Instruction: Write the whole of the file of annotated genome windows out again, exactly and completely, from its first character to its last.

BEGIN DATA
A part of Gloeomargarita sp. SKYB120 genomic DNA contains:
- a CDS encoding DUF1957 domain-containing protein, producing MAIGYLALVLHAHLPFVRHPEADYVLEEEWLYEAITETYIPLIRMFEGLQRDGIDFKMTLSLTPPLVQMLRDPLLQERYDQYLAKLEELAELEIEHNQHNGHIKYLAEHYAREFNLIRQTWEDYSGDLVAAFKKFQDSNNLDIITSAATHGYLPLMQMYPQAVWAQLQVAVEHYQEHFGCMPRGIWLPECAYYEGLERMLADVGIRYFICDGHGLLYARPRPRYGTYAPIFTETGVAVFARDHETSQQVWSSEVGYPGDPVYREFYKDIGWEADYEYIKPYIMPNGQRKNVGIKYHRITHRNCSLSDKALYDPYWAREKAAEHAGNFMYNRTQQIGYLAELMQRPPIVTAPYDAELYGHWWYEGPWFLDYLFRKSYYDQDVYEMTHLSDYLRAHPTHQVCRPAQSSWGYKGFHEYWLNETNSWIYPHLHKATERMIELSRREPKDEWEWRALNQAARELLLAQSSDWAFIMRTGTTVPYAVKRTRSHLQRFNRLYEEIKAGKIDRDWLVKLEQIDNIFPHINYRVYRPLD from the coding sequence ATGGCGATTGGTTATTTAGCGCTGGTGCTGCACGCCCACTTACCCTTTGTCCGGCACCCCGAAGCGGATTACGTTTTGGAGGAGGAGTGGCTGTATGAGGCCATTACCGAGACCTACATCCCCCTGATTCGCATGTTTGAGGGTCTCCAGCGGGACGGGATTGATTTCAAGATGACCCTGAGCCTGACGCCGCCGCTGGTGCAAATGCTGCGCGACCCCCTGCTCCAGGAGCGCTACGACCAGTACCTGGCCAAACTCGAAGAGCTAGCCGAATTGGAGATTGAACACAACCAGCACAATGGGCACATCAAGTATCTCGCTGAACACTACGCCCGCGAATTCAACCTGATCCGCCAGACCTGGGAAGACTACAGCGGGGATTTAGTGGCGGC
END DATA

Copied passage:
A part of Gloeomargarita sp. SKYB120 genomic DNA contains:
- a CDS encoding DUF1957 domain-containing protein, producing MAIGYLALVLHAHLPFVRHPEADYVLEEEWLYEAITETYIPLIRMFEGLQRDGIDFKMTLSLTPPLVQMLRDPLLQERYDQYLAKLEELAELEIEHNQHNGHIKYLAEHYAREFNLIRQTWEDYSGDLVAAFKKFQDSNNLDIITSAATHGYLPLMQMYPQAVWAQLQVAVEHYQEHFGCMPRGIWLPECAYYEGLERMLADVGIRYFICDGHGLLYARPRPRYGTYAPIFTETGVAVFARDHETSQQVWSSEVGYPGDPVYREFYKDIGWEADYEYIKPYIMPNGQRKNVGIKYHRITHRNCSLSDKALYDPYWAREKAAEHAGNFMYNRTQQIGYLAELMQRPPIVTAPYDAELYGHWWYEGPWFLDYLFRKSYYDQDVYEMTHLSDYLRAHPTHQVCRPAQSSWGYKGFHEYWLNETNSWIYPHLHKATERMIELSRREPKDEWEWRALNQAARELLLAQSSDWAFIMRTGTTVPYAVKRTRSHLQRFNRLYEEIKAGKIDRDWLVKLEQIDNIFPHINYRVYRPLD from the coding sequence ATGGCGATTGGTTATTTAGCGCTGGTGCTGCACGCCCACTTACCCTTTGTCCGGCACCCCGAAGCGGATTACGTTTTGGAGGAGGAGTGGCTGTATGAGGCCATTACCGAGACCTACATCCCCCTGATTCGCATGTTTGAGGGTCTCCAGCGGGACGGGATTGATTTCAAGATGACCCTGAGCCTGACGCCGCCGCTGGTGCAAATGCTGCGCGACCCCCTGCTCCAGGAGCGCTACGACCAGTACCTGGCCAAACTCGAAGAGCTAGCCGAATTGGAGATTGAACACAACCAGCACAATGGGCACATCAAGTATCTCGCTGAACACTACGCCCGCGAATTCAACCTGATCCGCCAGACCTGGGAAGACTACAGCGGGGATTTAGTGGCGGC